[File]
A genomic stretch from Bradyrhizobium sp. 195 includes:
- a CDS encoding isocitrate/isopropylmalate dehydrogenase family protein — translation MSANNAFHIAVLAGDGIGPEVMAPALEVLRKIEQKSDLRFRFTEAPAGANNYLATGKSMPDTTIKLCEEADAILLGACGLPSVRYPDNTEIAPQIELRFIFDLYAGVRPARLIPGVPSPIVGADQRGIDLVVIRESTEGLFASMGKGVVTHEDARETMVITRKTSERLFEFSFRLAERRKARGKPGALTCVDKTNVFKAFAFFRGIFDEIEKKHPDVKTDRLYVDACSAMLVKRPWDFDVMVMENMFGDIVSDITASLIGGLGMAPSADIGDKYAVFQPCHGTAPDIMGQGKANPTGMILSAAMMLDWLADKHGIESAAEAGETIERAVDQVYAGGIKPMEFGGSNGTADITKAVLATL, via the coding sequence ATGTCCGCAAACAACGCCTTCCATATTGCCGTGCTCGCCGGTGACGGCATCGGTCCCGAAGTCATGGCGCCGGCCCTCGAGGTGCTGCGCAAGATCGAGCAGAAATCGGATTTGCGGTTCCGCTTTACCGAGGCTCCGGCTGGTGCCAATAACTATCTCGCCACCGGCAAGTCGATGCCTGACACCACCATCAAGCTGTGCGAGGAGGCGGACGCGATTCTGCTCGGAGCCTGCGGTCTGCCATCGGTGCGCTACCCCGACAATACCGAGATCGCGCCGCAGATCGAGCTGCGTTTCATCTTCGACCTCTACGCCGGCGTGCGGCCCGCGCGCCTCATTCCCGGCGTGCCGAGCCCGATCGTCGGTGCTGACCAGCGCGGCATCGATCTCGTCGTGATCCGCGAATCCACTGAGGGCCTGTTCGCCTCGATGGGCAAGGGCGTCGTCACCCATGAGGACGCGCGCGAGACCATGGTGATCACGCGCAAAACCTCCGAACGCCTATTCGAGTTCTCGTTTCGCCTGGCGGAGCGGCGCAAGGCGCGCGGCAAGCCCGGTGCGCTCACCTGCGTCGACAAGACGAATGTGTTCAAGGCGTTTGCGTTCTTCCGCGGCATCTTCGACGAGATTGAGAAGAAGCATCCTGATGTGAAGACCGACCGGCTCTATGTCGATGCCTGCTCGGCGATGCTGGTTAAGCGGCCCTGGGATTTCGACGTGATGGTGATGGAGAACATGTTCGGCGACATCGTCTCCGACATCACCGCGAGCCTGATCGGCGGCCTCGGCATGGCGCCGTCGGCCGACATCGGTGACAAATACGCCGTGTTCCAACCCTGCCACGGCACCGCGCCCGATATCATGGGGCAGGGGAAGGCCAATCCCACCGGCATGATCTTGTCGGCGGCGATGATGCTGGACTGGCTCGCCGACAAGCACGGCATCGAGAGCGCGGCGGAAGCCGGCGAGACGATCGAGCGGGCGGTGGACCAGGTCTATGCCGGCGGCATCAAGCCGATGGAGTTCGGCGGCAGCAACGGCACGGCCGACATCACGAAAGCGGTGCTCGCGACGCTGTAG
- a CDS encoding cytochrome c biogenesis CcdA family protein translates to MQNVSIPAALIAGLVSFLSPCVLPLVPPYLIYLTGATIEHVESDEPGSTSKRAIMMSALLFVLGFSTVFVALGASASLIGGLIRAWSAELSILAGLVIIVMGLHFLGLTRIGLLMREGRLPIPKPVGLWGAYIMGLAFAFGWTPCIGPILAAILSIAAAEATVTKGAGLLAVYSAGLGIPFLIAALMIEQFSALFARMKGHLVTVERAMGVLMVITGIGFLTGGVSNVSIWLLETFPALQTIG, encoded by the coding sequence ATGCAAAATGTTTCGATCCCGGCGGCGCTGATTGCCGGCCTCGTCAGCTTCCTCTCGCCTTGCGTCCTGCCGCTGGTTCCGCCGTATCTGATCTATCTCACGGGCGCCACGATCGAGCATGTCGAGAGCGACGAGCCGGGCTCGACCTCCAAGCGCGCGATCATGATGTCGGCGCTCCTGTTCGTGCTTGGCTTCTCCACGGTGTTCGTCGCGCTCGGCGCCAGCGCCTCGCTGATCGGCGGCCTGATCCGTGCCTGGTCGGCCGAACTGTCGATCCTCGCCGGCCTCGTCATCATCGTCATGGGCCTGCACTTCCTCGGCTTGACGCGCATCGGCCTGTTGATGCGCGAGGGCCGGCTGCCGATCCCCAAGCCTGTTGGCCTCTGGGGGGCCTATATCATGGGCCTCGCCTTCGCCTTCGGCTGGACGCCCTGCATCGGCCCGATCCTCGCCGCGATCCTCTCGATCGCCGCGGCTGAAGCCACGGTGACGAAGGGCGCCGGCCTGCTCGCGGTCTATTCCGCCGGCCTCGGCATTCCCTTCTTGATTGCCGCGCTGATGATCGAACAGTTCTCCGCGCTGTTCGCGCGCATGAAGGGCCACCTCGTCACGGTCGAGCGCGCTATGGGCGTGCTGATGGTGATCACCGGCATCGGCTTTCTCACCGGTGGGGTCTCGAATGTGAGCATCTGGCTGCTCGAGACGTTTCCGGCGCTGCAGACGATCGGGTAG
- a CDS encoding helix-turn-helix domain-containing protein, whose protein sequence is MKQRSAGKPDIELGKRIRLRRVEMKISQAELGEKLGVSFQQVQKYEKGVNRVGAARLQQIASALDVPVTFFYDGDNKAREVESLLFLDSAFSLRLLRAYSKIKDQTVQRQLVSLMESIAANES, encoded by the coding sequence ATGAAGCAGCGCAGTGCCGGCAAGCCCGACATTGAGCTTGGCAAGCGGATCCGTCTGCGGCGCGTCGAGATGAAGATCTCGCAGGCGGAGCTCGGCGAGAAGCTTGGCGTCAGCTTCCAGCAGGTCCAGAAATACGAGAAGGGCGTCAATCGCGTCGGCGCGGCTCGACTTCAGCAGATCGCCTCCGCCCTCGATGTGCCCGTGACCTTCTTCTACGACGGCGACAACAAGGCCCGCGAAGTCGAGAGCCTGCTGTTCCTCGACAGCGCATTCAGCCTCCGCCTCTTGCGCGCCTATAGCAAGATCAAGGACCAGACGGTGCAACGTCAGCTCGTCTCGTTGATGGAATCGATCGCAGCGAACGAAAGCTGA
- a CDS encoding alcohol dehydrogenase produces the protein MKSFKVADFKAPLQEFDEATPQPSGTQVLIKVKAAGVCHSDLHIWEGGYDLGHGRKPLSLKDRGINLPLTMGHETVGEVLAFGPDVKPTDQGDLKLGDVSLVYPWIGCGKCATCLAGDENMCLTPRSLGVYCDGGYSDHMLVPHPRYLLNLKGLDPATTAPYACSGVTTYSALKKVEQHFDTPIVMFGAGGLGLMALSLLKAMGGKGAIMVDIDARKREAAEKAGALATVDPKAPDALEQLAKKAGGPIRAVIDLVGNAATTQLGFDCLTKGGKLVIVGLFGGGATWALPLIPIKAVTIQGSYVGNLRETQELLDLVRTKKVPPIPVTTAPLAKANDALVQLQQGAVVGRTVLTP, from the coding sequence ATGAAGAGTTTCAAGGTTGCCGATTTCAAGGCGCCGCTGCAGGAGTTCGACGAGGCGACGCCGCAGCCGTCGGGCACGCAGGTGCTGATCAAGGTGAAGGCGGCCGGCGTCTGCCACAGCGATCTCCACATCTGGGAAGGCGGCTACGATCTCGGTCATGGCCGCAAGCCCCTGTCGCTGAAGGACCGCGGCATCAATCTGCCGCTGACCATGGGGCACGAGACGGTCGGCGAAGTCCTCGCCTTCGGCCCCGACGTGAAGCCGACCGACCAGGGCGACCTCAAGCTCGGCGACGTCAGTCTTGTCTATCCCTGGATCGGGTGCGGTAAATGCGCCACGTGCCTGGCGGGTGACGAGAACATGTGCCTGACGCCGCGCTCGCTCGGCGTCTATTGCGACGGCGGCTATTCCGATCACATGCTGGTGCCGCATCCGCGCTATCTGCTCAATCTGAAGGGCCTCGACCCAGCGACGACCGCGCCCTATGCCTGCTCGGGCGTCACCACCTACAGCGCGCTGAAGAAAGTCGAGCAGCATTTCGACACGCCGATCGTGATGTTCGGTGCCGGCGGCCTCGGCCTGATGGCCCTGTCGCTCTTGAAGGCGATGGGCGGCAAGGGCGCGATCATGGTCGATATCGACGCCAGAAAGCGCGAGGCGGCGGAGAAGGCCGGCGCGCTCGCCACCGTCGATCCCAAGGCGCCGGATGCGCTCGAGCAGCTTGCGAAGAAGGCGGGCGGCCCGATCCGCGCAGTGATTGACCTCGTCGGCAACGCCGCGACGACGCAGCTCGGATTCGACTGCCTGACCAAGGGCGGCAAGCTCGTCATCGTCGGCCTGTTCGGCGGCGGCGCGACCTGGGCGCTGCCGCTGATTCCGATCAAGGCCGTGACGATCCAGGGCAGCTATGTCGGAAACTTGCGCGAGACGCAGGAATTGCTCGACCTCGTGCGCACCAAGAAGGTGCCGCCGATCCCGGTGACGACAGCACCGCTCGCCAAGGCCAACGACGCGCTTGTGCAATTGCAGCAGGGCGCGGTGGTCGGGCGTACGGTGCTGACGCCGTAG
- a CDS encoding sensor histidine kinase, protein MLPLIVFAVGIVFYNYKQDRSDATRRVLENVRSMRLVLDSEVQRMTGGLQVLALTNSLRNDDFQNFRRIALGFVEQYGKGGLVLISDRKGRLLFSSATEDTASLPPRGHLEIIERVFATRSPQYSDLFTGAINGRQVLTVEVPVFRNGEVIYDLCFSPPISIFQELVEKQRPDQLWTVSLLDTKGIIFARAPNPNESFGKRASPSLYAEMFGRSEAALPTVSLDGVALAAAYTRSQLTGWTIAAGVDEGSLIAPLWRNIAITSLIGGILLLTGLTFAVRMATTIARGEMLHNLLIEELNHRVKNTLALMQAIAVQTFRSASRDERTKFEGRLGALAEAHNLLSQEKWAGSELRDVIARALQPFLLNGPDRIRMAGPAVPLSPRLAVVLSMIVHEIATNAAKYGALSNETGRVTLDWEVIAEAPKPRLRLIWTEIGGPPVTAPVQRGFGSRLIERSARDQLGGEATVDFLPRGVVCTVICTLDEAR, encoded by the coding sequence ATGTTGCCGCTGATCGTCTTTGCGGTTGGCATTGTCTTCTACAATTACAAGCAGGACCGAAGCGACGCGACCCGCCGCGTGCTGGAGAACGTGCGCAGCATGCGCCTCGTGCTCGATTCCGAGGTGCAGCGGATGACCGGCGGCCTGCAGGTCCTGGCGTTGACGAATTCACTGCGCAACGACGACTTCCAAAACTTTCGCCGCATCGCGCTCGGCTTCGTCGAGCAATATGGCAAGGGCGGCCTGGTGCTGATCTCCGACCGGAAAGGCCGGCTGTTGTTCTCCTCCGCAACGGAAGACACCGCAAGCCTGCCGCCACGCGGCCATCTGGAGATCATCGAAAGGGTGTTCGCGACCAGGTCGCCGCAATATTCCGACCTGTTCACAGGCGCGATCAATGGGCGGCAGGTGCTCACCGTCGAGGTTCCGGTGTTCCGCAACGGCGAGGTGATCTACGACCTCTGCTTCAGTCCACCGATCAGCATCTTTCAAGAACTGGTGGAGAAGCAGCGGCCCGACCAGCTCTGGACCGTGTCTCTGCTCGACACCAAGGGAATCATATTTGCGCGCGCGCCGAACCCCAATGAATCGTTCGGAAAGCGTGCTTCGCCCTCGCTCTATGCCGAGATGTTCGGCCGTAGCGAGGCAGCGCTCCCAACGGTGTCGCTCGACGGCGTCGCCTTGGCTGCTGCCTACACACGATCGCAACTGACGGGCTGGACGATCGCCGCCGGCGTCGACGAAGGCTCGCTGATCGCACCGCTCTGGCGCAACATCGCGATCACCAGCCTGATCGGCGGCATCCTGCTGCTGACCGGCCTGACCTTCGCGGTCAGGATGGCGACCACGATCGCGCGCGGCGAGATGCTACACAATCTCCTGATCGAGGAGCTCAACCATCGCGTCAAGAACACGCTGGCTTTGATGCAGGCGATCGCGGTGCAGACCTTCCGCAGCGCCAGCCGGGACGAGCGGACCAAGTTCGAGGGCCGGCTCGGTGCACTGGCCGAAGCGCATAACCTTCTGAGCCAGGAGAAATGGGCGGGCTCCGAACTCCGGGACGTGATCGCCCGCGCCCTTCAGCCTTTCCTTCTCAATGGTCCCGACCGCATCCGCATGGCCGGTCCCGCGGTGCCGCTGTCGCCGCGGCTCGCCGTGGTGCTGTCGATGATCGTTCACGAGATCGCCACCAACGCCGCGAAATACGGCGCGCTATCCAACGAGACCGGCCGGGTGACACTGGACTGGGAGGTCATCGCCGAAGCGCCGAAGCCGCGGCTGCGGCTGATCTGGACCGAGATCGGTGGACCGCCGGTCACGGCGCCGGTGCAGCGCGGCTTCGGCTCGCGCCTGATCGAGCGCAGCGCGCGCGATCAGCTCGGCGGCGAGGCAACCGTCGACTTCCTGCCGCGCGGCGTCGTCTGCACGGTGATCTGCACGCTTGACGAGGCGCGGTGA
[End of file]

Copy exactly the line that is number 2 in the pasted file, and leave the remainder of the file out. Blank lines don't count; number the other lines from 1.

- a CDS encoding isocitrate/isopropylmalate dehydrogenase family protein — translation MSANNAFHIAVLAGDGIGPEVMAPALEVLRKIEQKSDLRFRFTEAPAGANNYLATGKSMPDTTIKLCEEADAILLGACGLPSVRYPDNTEIAPQIELRFIFDLYAGVRPARLIPGVPSPIVGADQRGIDLVVIRESTEGLFASMGKGVVTHEDARETMVITRKTSERLFEFSFRLAERRKARGKPGALTCVDKTNVFKAFAFFRGIFDEIEKKHPDVKTDRLYVDACSAMLVKRPWDFDVMVMENMFGDIVSDITASLIGGLGMAPSADIGDKYAVFQPCHGTAPDIMGQGKANPTGMILSAAMMLDWLADKHGIESAAEAGETIERAVDQVYAGGIKPMEFGGSNGTADITKAVLATL, via the coding sequence ATGTCCGCAAACAACGCCTTCCATATTGCCGTGCTCGCCGGTGACGGCATCGGTCCCGAAGTCATGGCGCCGGCCCTCGAGGTGCTGCGCAAGATCGAGCAGAAATCGGATTTGCGGTTCCGCTTTACCGAGGCTCCGGCTGGTGCCAATAACTATCTCGCCACCGGCAAGTCGATGCCTGACACCACCATCAAGCTGTGCGAGGAGGCGGACGCGATTCTGCTCGGAGCCTGCGGTCTGCCATCGGTGCGCTACCCCGACAATACCGAGATCGCGCCGCAGATCGAGCTGCGTTTCATCTTCGACCTCTACGCCGGCGTGCGGCCCGCGCGCCTCATTCCCGGCGTGCCGAGCCCGATCGTCGGTGCTGACCAGCGCGGCATCGATCTCGTCGTGATCCGCGAATCCACTGAGGGCCTGTTCGCCTCGATGGGCAAGGGCGTCGTCACCCATGAGGACGCGCGCGAGACCATGGTGATCACGCGCAAAACCTCCGAACGCCTATTCGAGTTCTCGTTTCGCCTGGCGGAGCGGCGCAAGGCGCGCGGCAAGCCCGGTGCGCTCACCTGCGTCGACAAGACGAATGTGTTCAAGGCGTTTGCGTTCTTCCGCGGCATCTTCGACGAGATTGAGAAGAAGCATCCTGATGTGAAGACCGACCGGCTCTATGTCGATGCCTGCTCGGCGATGCTGGTTAAGCGGCCCTGGGATTTCGACGTGATGGTGATGGAGAACATGTTCGGCGACATCGTCTCCGACATCACCGCGAGCCTGATCGGCGGCCTCGGCATGGCGCCGTCGGCCGACATCGGTGACAAATACGCCGTGTTCCAACCCTGCCACGGCACCGCGCCCGATATCATGGGGCAGGGGAAGGCCAATCCCACCGGCATGATCTTGTCGGCGGCGATGATGCTGGACTGGCTCGCCGACAAGCACGGCATCGAGAGCGCGGCGGAAGCCGGCGAGACGATCGAGCGGGCGGTGGACCAGGTCTATGCCGGCGGCATCAAGCCGATGGAGTTCGGCGGCAGCAACGGCACGGCCGACATCACGAAAGCGGTGCTCGCGACGCTGTAG